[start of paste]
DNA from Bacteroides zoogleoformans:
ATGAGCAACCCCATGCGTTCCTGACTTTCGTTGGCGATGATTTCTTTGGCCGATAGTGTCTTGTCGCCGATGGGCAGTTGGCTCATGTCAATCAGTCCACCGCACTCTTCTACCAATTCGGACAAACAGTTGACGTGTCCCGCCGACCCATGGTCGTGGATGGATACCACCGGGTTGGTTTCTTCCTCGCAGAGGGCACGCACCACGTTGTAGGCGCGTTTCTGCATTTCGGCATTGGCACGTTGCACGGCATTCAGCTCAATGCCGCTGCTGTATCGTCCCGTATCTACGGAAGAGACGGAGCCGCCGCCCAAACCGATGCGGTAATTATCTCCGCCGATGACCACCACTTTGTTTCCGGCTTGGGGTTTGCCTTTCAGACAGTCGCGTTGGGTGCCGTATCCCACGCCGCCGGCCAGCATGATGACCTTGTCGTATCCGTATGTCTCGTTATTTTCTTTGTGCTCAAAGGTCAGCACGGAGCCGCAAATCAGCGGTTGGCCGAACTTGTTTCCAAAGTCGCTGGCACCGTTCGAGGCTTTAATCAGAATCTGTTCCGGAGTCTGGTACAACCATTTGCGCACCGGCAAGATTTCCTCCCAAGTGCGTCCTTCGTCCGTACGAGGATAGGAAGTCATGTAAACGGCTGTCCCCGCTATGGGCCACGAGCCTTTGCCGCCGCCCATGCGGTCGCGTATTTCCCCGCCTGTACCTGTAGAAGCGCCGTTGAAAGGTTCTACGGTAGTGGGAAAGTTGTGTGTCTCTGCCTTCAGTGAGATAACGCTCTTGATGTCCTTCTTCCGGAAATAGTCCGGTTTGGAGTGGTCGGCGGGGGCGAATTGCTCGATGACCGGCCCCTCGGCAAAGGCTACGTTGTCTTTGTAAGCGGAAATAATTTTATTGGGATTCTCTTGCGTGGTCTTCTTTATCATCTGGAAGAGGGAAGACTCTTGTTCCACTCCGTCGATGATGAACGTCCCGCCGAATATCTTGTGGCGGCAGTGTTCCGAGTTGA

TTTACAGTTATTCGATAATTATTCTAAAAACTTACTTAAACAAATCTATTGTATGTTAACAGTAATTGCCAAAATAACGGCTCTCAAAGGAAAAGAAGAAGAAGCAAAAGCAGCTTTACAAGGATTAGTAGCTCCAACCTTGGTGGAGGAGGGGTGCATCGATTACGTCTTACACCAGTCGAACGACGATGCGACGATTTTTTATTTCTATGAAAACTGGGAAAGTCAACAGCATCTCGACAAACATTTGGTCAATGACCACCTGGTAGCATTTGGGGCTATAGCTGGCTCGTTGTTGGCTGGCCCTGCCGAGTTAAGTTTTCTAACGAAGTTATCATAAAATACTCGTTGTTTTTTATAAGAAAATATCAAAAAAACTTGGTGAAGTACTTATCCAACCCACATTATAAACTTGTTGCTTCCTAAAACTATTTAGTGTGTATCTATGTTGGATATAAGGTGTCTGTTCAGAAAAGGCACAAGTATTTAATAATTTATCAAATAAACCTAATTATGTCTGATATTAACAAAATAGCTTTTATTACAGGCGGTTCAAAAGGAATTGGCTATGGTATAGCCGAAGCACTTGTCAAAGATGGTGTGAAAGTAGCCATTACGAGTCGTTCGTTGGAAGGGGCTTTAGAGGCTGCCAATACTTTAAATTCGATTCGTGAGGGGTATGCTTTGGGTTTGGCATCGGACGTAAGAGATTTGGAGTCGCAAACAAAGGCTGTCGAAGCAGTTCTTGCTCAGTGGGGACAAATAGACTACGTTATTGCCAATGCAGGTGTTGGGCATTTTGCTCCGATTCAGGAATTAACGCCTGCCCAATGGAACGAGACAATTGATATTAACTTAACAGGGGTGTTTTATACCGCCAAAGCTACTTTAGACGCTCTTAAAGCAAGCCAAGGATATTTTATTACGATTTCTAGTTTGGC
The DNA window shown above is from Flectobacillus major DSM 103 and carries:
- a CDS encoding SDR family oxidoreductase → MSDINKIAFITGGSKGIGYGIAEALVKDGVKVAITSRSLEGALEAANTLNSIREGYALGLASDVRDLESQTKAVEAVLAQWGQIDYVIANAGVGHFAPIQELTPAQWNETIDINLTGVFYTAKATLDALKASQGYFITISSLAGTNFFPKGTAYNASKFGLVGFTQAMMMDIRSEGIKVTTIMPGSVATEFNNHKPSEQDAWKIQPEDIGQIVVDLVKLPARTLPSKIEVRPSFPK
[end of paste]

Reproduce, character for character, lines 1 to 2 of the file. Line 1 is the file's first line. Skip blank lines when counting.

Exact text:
DNA from Bacteroides zoogleoformans:
ATGAGCAACCCCATGCGTTCCTGACTTTCGTTGGCGATGATTTCTTTGGCCGATAGTGTCTTGTCGCCGATGGGCAGTTGGCTCATGTCAATCAGTCCACCGCACTCTTCTACCAATTCGGACAAACAGTTGACGTGTCCCGCCGACCCATGGTCGTGGATGGATACCACCGGGTTGGTTTCTTCCTCGCAGAGGGCACGCACCACGTTGTAGGCGCGTTTCTGCATTTCGGCATTGGCACGTTGCACGGCATTCAGCTCAATGCCGCTGCTGTATCGTCCCGTATCTACGGAAGAGACGGAGCCGCCGCCCAAACCGATGCGGTAATTATCTCCGCCGATGACCACCACTTTGTTTCCGGCTTGGGGTTTGCCTTTCAGACAGTCGCGTTGGGTGCCGTATCCCACGCCGCCGGCCAGCATGATGACCTTGTCGTATCCGTATGTCTCGTTATTTTCTTTGTGCTCAAAGGTCAGCACGGAGCCGCAAATCAGCGGTTGGCCGAACTTGTTTCCAAAGTCGCTGGCACCGTTCGAGGCTTTAATCAGAATCTGTTCCGGAGTCTGGTACAACCATTTGCGCACCGGCAAGATTTCCTCCCAAGTGCGTCCTTCGTCCGTACGAGGATAGGAAGTCATGTAAACGGCTGTCCCCGCTATGGGCCACGAGCCTTTGCCGCCGCCCATGCGGTCGCGTATTTCCCCGCCTGTACCTGTAGAAGCGCCGTTGAAAGGTTCTACGGTAGTGGGAAAGTTGTGTGTCTCTGCCTTCAGTGAGATAACGCTCTTGATGTCCTTCTTCCGGAAATAGTCCGGTTTGGAGTGGTCGGCGGGGGCGAATTGCTCGATGACCGGCCCCTCGGCAAAGGCTACGTTGTCTTTGTAAGCGGAAATAATTTTATTGGGATTCTCTTGCGTGGTCTTCTTTATCATCTGGAAGAGGGAAGACTCTTGTTCCACTCCGTCGATGATGAACGTCCCGCCGAATATCTTGTGGCGGCAGTGTTCCGAGTTGA